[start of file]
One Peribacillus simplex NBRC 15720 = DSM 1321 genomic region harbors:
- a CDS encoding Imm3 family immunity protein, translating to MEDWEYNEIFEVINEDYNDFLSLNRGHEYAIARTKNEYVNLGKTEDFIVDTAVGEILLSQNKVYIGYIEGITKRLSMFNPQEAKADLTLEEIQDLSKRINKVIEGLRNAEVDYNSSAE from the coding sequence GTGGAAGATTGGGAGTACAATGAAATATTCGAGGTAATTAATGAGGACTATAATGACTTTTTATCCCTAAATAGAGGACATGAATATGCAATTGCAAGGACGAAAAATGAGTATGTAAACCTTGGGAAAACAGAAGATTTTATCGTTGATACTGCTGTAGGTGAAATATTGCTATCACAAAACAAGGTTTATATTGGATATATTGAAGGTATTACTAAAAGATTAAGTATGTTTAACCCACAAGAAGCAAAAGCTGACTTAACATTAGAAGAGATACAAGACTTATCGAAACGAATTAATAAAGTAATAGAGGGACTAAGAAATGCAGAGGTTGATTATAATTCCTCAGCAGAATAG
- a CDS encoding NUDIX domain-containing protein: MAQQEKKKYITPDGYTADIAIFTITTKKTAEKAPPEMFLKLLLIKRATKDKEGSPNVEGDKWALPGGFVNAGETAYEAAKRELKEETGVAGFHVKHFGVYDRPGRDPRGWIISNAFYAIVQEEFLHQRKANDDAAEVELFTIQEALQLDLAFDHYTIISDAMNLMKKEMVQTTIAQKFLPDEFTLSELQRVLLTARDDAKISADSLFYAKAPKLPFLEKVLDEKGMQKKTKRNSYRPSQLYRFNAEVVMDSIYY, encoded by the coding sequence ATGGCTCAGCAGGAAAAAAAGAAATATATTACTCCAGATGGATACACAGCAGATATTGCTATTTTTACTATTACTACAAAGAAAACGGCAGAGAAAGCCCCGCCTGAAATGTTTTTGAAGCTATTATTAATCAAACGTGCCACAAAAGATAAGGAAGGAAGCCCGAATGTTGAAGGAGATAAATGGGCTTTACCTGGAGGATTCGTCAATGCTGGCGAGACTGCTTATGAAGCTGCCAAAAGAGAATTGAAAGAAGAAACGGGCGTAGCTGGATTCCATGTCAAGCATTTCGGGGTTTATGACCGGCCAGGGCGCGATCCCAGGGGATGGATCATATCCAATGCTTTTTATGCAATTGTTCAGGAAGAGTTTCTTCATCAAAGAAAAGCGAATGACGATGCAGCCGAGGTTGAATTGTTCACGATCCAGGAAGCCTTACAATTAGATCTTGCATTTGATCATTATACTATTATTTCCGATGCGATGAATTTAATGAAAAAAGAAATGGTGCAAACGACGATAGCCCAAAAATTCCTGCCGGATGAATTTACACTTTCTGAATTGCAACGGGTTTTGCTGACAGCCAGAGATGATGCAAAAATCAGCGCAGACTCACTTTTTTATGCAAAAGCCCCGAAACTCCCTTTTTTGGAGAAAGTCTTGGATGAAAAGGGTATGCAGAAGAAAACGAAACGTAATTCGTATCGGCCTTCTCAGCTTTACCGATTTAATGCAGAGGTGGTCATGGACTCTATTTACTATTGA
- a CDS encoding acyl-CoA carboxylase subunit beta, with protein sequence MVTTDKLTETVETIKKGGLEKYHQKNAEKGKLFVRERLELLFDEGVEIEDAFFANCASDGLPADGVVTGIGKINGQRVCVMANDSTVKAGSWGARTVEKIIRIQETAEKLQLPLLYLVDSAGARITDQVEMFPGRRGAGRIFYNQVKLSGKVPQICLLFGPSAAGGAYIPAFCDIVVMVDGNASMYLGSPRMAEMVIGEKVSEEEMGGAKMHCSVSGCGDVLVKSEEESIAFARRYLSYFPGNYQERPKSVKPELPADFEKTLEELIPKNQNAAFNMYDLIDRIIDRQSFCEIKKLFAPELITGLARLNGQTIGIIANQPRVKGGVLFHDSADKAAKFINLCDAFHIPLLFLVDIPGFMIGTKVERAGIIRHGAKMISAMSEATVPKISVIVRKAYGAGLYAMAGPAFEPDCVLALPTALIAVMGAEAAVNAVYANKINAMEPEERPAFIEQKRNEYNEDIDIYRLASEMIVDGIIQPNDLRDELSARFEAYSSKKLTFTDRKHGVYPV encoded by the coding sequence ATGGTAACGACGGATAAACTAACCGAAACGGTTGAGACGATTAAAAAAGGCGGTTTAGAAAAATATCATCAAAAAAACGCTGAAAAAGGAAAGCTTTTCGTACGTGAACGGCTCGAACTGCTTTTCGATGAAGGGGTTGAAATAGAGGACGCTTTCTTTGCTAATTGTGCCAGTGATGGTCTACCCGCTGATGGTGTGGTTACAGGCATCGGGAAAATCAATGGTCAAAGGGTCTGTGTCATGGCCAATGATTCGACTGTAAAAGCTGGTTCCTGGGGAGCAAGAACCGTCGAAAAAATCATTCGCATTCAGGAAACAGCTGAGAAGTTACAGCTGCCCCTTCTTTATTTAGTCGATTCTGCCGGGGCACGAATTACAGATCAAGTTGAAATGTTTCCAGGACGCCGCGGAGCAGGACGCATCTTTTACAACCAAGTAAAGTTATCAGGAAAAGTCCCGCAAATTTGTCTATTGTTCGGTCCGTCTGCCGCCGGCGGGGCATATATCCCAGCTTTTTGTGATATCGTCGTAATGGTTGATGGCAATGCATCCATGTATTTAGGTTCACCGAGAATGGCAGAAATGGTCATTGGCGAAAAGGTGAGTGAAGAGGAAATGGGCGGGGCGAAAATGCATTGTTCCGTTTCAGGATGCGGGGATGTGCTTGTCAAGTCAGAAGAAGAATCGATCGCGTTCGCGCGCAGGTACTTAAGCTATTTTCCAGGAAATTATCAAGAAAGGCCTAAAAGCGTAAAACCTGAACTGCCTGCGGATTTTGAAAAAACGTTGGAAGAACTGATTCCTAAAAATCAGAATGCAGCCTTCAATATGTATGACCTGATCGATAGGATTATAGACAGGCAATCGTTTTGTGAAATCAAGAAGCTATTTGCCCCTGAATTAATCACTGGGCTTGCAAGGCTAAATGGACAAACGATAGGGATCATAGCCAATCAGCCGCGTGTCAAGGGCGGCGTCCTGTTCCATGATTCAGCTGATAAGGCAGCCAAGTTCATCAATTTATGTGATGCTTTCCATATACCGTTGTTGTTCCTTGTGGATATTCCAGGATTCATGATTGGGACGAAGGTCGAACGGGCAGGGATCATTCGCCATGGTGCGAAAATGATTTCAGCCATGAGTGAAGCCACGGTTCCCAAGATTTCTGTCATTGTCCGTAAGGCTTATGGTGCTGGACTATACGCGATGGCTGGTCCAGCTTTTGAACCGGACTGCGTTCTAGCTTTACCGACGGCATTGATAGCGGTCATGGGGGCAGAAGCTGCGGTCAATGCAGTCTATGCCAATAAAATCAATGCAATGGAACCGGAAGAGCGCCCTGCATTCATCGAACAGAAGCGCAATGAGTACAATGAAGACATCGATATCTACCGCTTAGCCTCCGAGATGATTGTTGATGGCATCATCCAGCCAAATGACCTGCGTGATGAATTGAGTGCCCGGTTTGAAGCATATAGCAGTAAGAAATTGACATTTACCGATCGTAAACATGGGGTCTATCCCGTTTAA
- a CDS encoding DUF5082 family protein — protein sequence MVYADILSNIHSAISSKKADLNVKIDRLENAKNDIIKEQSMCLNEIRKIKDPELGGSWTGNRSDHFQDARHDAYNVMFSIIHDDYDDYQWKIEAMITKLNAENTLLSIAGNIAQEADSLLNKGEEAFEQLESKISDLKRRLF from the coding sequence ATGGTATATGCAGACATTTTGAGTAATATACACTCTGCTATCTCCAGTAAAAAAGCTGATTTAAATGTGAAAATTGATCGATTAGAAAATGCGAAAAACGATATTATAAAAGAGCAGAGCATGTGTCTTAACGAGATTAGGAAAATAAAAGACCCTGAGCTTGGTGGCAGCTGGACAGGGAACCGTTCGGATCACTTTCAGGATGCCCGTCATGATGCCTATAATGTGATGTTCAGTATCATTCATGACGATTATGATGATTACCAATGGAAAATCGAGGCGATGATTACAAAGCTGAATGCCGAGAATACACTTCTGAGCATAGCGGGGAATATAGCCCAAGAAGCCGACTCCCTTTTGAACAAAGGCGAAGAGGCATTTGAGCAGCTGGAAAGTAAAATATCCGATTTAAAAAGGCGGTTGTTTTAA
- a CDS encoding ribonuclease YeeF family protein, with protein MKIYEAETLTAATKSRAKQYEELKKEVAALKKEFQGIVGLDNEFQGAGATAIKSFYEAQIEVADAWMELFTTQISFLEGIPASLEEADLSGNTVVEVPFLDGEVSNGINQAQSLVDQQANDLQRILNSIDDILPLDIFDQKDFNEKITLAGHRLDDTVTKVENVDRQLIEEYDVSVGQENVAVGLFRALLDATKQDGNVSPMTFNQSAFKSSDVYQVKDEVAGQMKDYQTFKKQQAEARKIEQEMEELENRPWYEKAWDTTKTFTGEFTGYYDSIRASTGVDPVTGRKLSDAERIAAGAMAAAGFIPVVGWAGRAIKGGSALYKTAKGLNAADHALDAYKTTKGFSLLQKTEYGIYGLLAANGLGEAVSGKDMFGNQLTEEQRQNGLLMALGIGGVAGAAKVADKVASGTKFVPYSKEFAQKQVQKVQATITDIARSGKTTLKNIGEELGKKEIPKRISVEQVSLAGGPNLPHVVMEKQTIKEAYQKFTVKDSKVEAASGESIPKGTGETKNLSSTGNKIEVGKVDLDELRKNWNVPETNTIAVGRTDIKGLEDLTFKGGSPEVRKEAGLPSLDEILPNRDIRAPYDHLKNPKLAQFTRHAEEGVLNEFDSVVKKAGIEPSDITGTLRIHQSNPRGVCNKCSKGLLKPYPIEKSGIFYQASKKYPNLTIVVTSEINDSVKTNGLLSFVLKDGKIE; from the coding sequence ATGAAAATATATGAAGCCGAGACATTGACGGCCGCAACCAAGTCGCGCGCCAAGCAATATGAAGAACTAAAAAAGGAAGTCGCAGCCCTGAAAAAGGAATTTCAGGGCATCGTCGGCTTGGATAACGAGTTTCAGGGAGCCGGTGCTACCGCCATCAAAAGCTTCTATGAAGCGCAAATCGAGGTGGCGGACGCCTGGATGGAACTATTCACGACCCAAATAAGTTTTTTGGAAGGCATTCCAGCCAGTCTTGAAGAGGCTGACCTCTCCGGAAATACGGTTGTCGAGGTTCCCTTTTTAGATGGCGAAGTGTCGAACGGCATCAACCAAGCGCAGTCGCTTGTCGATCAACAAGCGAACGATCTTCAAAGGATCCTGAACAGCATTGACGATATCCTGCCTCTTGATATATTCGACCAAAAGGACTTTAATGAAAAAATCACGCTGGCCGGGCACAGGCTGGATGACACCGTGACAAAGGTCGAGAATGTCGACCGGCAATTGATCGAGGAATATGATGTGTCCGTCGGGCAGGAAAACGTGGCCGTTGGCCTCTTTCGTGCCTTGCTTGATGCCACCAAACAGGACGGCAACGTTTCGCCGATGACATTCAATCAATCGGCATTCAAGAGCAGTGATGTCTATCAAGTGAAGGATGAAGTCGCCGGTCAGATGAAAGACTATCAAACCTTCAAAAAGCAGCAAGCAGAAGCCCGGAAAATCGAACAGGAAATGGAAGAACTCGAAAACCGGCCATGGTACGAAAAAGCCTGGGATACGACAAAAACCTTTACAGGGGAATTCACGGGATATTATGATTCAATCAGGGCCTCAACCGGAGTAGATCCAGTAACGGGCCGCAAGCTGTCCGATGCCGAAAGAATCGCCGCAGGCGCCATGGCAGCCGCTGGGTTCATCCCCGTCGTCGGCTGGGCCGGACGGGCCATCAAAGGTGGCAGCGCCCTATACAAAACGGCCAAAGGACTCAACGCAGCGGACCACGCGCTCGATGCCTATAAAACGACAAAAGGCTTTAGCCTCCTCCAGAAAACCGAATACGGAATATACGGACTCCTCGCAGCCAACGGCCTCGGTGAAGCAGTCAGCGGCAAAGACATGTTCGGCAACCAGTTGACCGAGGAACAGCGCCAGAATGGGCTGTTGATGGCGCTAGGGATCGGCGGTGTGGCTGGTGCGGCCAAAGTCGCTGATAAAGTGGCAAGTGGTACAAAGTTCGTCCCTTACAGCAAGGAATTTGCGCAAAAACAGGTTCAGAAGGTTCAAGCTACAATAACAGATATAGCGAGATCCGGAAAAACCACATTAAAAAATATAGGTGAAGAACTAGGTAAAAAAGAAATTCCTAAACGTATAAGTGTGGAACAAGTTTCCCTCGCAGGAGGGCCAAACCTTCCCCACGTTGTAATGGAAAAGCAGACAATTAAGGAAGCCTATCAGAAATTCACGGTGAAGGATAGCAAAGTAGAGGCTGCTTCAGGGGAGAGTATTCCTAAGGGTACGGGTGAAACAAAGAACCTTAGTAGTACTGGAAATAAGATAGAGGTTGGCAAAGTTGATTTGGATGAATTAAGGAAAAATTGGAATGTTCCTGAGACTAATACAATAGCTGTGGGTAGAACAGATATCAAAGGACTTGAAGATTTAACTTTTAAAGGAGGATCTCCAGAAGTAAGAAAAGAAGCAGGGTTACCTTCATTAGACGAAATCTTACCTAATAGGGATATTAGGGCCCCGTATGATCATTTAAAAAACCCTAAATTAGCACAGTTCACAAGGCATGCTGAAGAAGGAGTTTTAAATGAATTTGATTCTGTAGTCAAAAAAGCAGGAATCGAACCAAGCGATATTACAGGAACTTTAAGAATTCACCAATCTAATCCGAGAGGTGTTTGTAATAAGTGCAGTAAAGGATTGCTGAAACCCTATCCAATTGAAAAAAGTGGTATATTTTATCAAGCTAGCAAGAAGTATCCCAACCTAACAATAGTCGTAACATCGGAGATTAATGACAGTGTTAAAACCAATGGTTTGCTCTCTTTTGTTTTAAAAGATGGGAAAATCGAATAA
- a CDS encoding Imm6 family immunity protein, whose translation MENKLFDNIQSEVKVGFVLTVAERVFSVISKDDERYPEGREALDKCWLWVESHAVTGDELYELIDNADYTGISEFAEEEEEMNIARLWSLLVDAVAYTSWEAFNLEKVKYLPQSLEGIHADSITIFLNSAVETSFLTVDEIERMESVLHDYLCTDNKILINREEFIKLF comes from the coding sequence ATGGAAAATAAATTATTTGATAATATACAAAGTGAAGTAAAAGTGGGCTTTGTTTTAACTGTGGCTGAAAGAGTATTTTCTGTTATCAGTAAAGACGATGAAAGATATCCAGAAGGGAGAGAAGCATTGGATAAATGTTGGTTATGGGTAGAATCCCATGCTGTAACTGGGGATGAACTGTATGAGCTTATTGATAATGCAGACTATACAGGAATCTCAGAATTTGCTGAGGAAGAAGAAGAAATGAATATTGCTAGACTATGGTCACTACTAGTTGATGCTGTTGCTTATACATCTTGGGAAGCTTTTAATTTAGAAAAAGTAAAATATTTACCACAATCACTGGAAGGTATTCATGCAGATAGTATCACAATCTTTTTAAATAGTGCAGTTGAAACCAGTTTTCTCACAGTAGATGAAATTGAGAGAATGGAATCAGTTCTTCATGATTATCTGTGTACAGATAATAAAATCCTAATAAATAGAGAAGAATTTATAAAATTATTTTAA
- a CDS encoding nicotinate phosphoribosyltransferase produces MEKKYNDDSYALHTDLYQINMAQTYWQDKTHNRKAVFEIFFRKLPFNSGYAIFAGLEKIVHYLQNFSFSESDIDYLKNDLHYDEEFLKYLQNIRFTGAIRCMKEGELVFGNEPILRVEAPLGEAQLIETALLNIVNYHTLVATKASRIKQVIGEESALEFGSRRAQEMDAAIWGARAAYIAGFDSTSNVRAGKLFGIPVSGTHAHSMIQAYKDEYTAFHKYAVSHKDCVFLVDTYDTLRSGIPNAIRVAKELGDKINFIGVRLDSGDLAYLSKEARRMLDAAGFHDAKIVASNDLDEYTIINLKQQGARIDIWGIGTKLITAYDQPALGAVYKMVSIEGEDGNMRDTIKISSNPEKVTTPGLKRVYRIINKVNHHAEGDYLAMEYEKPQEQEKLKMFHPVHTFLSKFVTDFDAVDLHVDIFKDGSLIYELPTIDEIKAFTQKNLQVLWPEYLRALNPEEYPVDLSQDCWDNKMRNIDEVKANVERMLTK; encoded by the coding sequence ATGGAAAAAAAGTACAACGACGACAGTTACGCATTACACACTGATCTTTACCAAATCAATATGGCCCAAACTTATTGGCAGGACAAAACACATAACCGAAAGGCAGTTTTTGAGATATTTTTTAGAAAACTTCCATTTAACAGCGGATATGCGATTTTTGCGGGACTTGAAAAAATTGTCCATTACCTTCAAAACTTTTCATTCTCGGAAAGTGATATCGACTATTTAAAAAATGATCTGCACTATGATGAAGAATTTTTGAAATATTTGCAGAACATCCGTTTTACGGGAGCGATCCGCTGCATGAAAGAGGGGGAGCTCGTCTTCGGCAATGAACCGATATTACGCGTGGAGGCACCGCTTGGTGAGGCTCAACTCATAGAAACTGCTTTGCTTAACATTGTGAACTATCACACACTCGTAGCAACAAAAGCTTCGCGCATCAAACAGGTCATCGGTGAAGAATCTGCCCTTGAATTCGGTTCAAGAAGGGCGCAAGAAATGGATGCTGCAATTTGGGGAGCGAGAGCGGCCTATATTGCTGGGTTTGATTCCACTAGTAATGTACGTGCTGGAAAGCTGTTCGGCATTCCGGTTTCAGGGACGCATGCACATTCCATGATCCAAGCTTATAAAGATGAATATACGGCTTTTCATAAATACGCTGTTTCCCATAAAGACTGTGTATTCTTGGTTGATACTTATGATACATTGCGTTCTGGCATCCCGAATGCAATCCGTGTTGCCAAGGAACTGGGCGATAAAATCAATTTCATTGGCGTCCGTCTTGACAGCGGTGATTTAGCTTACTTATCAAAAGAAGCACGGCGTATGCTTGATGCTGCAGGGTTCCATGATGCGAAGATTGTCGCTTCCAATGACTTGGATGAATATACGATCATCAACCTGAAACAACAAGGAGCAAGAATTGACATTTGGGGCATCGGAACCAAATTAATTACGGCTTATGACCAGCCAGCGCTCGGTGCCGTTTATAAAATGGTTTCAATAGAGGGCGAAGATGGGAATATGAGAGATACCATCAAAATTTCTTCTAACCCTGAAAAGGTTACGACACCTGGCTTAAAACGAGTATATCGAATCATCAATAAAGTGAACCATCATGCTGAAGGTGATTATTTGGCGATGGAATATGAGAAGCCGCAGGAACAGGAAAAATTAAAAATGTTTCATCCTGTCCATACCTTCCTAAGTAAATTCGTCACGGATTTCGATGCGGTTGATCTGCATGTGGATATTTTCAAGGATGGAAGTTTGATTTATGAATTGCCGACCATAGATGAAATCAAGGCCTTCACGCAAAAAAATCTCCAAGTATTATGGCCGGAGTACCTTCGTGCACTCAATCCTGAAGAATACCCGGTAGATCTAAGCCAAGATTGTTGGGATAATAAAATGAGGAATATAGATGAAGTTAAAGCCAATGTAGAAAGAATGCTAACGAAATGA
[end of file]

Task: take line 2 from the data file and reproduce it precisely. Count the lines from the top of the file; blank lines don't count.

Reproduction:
- a CDS encoding Imm3 family immunity protein, translating to MEDWEYNEIFEVINEDYNDFLSLNRGHEYAIARTKNEYVNLGKTEDFIVDTAVGEILLSQNKVYIGYIEGITKRLSMFNPQEAKADLTLEEIQDLSKRINKVIEGLRNAEVDYNSSAE from the coding sequence GTGGAAGATTGGGAGTACAATGAAATATTCGAGGTAATTAATGAGGACTATAATGACTTTTTATCCCTAAATAGAGGACATGAATATGCAATTGCAAGGACGAAAAATGAGTATGTAAACCTTGGGAAAACAGAAGATTTTATCGTTGATACTGCTGTAGGTGAAATATTGCTATCACAAAACAAGGTTTATATTGGATATATTGAAGGTATTACTAAAAGATTAAGTATGTTTAACCCACAAGAAGCAAAAGCTGACTTAACATTAGAAGAGATACAAGACTTATCGAAACGAATTAATAAAGTAATAGAGGGACTAAGAAATGCAGAGGTTGATTATAATTCCTCAGCAGAATAG